The Capture of Attu: A World War II Battle As Told by the Men Who Fought There
ISBN: 080329557x Global Overview for this book
4 journalers for this copy...
"In 1942 Attu, the westernmost island in the Aleutian chain, was home to two Americans and forty-five Aleut hunters and their families. Located one thousand miles from the Alaska mainland and isolated by year-round damp fogs which manage to survive the constant high winds, Attu was called by an early visitor 'the lonesomest spot this side of hell'.
"In June 1942 Attu and the nearby island of Kiska were invaded by the Japanese in the hopes of accomplishing several goals: forestalling use of the islands by the Americans, hindering U.S.-Soviet cooperation, and establishing bases for attacks on the American mainland. On 11 May 1943, the U.S. effort to retake Attu began. The struggle was essentially an infantry battle. The ever-present fog, rain, and high wind limited the use of air power, and the craggy terrain made mechanized equipment next to useless. The infantry retook the island foot by foot."
I originally bought this book as I'm fascinated with remote locations and was interested to learn that the Japanese actually did set foot in North America during World War II.
The book, original published by the US War Department in 1944, is a collection of tales from the American soldiers, telling the story of how the island of Attu was retaken and what warfare is like in one of the least hospitable places on Earth.
An interesting but heavy-going read.
I looked in the comprehensive index for my father's name, since he was stationed in the Aleutians during WWII but he wasn't there -- looks like his unit didn't see combat in this battle (he was an MP).
Thanks for the great postcard of Roald Dahl and his characters -- including my favorite, Pelly! I'm thinking of putting it in a frame and displaying it in the school library where I work.
The Capture of Attu is very intense, but the editor's pacing is excellent. Just when I was about overcome with misery from reading about, for example, the friendly fire from bomber jets, Mitchell would stick in a cute story like "The Pin-Up" or "The Radio That Turned Jap".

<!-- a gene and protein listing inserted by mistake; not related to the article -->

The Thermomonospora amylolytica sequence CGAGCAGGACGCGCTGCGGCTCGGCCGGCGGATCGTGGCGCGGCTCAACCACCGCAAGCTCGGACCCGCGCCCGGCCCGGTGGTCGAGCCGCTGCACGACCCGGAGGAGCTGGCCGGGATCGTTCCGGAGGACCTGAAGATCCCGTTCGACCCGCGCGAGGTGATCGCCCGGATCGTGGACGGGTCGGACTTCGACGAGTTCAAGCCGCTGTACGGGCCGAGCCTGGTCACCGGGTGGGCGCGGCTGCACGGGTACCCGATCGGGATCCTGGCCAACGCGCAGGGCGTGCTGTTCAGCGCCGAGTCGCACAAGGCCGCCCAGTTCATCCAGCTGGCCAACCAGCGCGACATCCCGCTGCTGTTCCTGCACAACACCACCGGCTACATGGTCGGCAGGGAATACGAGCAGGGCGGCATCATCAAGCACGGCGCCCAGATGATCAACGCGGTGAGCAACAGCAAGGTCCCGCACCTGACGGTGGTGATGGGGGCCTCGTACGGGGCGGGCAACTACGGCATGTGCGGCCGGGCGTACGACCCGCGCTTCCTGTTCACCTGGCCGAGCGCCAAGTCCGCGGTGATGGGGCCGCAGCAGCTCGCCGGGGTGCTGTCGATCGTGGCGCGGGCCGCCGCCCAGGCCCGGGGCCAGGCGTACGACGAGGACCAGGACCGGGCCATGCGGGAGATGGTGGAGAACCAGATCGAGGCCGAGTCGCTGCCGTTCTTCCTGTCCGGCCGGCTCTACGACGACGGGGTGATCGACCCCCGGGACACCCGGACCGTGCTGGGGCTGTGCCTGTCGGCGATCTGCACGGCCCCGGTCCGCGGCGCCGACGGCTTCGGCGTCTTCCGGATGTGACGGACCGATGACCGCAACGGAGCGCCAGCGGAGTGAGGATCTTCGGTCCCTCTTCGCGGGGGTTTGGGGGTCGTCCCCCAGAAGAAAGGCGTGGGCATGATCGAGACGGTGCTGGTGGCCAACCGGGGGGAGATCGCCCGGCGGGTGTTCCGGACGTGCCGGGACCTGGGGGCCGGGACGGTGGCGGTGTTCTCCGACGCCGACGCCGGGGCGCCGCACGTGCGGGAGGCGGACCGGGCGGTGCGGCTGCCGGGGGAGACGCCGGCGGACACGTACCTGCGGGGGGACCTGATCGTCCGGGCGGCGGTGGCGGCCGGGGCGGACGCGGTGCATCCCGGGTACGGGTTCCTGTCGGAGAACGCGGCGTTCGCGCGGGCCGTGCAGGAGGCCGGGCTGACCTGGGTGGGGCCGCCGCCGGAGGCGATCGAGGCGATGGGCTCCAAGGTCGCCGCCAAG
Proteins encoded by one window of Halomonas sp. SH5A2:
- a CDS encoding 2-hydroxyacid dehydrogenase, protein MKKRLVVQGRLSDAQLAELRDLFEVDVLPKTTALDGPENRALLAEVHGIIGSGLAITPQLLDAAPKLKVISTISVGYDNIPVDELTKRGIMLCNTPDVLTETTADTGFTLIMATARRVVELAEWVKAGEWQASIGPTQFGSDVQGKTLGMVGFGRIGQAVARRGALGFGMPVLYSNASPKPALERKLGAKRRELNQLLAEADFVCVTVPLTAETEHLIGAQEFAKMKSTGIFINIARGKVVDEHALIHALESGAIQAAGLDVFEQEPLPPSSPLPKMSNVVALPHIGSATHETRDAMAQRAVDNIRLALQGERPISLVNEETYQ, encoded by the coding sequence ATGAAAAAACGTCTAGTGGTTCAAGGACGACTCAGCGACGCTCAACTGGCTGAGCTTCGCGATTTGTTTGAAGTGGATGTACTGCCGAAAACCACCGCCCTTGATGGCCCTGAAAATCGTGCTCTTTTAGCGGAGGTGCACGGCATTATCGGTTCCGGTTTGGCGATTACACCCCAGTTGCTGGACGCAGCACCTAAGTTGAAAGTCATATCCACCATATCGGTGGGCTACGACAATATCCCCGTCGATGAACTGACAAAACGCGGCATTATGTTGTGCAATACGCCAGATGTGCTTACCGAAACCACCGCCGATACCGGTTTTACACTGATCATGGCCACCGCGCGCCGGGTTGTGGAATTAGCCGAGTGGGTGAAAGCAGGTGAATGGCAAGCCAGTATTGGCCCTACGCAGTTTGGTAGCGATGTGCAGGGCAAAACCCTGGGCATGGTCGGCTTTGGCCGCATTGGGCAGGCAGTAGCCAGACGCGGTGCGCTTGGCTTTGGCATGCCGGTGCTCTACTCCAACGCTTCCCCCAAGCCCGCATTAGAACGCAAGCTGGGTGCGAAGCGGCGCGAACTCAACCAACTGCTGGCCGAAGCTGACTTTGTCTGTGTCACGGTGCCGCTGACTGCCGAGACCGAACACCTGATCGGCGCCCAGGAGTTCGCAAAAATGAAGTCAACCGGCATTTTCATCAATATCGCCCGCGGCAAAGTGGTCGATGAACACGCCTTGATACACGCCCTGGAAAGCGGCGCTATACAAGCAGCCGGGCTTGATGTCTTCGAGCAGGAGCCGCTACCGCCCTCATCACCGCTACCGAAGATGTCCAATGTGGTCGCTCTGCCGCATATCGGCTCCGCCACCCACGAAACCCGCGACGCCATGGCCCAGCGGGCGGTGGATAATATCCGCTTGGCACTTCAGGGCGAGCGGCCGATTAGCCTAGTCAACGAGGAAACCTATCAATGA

"...these are not the stories of heroes; these are just the stories of guys who win wars and carry the scars on their hands." (page 129)
"Most soldiers who have really been in the thick of battle are reticent about the details. Maybe they can't believe the things they remember themselves, after the memories have grown cold." (page 134)
I'm full of contradictions, because I'm totally anti-war. Any war -- even the American Revolution and World War II could have been avoided with patience and diplomacy. BUT I am fascinated with military history. My dad was in the Army in WWII (in the Aleutians, as I mentioned before) and my stepfather in Korea with the Marines. Just like in the second quote above, they never wanted to talk about their experiences, so I stay interested in reading battle accounts.
This book was more immediate than any I've read before; I suppose because Mitchell interviewed the men so close to the time of the fighting. (As an aside, I think he was right to be angry about the circumstances of his wounding! Reading The Capture of Attu certainly shows that mistakes and bad attitudes are nothing new in wartime.)
The references to food were striking -- I felt terrible for the Americans when their coffee bucket was shot up; and for the Japanese POW when a GI threw his fish back into the sea!
Thanks, gothmarcus, for a wonderful reading opportunity.
For future readers, here's a site that helped me with the terminology, like "OP" and "CP":
And on the map between pages 7 and 8, two important features, Clevesy Pass and Fish Hook Ridge, are barely visible in the "seam" in the middle.
Mailing to Finland this afternoon.
I joined this ring for two purposes. First, because I like reading accounts of military operations (even though, like Megi, I'm completely anti-war in practice). Second, I'm a huge fan of crossword puzzles, and couldn't resist such a familiar word as ATTU--one of those 'empty' words/names one knows next to nothing about, besides the definition 'an Aleutian island'. ATTU is a perennial in Finnish crossword puzzles, and up until now, I haven't had a clear idea of why ATTU, ATKA, KISKA, and ADAK should even appear in crosswords. Obviously, these words first entered crossword puzzles during WWII when the Aleutian Islands made newspaper headlines. The once 'established' words have remained in crossword puzzles and glossaries ever since. Reading The Capture of Attu provided me with so much new information and insight I'm sure to remember every time I come across with ATTU in a crossword puzzle!
Here are some Attu-related websites I found while searching for information on the present-day Attu:
[08/03/06] The bookray is now officially closed. I'm taking the book with me to the Tampere March meetup.
Reserved for MsDefessa.